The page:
An international study has revealed a previously unknown degradation pathway for orpiment (As2S3). The medium appears to play a greater role than previously thought, reports the Journal of the American Chemical Society.
If you want to know how to prevent rust (iron oxidation), you need to understand how rust is formed. The same goes for pigment degradation in old paintings. Researchers from the Rijksmuseum Amsterdam, the Universities of Amsterdam (UvA), Antwerp and Utrecht, and the Stanford Synchrotron Radiation Lightsource studied the yellow pigment orpiment (As2S3) in the seventeenth-century painting Still Life with Flowers in a Glass Vase by Jan Davidszoon de Heem. They used a range of analytical techniques (XANES, SR-based TXM and SR-based µ-XRF) on different pigment models to determine how orpiment reacts further to As(V). They discovered another pathway in addition to the already known degradation pathway..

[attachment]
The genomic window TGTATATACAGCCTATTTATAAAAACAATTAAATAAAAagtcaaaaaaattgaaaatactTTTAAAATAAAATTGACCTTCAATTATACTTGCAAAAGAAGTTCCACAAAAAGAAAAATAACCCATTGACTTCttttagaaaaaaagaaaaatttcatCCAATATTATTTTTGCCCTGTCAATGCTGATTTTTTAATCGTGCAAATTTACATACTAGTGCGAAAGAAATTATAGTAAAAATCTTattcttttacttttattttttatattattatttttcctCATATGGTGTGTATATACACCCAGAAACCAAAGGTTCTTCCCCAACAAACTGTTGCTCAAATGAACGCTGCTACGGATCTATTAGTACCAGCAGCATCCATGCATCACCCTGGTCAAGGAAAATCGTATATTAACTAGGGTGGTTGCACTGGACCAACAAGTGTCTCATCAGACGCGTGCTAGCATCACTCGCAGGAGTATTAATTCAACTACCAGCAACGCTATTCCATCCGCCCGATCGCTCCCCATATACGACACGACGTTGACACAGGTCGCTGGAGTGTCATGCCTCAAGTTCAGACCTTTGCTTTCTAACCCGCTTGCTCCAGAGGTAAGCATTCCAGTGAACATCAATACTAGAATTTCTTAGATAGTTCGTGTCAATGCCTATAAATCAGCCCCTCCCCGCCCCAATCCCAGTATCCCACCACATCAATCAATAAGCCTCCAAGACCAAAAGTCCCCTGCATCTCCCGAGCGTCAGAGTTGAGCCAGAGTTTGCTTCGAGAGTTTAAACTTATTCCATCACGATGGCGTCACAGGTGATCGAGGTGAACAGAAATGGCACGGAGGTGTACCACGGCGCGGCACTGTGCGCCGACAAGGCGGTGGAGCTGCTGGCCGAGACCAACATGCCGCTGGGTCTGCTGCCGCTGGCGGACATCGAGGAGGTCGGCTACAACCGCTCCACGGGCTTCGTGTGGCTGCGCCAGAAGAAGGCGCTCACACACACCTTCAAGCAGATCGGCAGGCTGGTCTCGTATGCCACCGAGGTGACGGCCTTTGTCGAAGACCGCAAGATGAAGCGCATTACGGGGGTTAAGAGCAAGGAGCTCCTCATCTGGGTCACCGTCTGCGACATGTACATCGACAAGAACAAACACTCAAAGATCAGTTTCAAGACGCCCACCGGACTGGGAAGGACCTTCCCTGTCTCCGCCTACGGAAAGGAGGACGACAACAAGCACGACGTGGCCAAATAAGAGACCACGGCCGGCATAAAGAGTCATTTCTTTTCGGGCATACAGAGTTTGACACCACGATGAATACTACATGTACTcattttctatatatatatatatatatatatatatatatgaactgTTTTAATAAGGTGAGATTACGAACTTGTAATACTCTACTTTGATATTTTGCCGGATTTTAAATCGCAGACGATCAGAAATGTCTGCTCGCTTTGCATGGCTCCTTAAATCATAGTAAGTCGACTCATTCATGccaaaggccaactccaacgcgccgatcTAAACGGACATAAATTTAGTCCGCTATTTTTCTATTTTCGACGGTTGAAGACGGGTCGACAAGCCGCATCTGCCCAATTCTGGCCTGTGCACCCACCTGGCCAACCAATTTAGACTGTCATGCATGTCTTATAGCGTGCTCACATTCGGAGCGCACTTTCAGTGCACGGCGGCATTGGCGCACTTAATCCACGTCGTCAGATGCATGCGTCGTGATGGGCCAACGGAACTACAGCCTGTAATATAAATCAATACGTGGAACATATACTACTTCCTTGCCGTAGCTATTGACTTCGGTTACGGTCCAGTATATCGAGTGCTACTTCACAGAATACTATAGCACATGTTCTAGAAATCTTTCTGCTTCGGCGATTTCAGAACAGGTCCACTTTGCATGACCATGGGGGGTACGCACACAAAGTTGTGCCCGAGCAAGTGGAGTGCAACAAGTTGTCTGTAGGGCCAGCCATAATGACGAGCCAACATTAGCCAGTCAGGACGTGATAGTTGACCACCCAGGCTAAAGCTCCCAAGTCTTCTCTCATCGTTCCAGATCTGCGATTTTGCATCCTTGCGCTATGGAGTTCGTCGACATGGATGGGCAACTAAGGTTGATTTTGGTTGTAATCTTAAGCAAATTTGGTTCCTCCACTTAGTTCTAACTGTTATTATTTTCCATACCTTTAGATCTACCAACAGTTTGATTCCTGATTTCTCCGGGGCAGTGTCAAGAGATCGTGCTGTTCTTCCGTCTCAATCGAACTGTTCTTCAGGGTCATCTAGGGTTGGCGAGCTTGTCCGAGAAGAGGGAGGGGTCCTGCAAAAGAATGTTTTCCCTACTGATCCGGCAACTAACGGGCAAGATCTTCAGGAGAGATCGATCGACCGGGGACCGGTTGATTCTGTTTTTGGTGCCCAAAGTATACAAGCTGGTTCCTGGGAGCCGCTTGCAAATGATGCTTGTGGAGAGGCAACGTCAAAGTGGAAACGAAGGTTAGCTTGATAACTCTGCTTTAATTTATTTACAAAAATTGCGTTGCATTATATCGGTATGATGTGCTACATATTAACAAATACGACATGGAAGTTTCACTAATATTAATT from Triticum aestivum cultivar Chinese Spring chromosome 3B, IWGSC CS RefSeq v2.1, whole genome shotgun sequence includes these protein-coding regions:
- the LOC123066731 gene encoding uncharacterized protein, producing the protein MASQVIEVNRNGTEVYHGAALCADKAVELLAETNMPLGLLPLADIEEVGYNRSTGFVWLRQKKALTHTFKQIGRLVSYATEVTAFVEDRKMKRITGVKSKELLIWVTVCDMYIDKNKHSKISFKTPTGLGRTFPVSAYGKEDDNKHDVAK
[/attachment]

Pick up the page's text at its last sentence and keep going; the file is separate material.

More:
The models gradually became more complex. The researchers started with pure orpiment, without any medium, at different humidity levels and exposed it to UV light or not to see what effect it had on the ageing process. Then they used different sources of arsenic in tempera as a medium, then linseed oil on a lead-white background (as a reconstruction of the painting), and finally even a piece of the painting itself, to see how they reacted.
The measurements showed that the medium is the main culprit when it comes to degradation. The orpiment partially dissolves, releasing As(III)-OH particles. These react further within a few weeks to form As(V) particles, which spread through the medium and end up in all the layers of the painting. Light played no part in this process.
The researchers also found that the ‘normal’ light degradation product of orpiment, arsenolite (As2O3), also degrades via As(III) to As(V) particles. When these come into contact with other metal ions, they can form new substances that can lead to cracking and spalling. The team expresses concern that the short period of time in which degradation occurs compromises the safety of paintings containing arsenic sulphide, and that conservators should be aware of this.
Broers, F.T.H. et al. (2023) J. Am. Chem. Soc., doi.org/10.1021/jacs.2c12271
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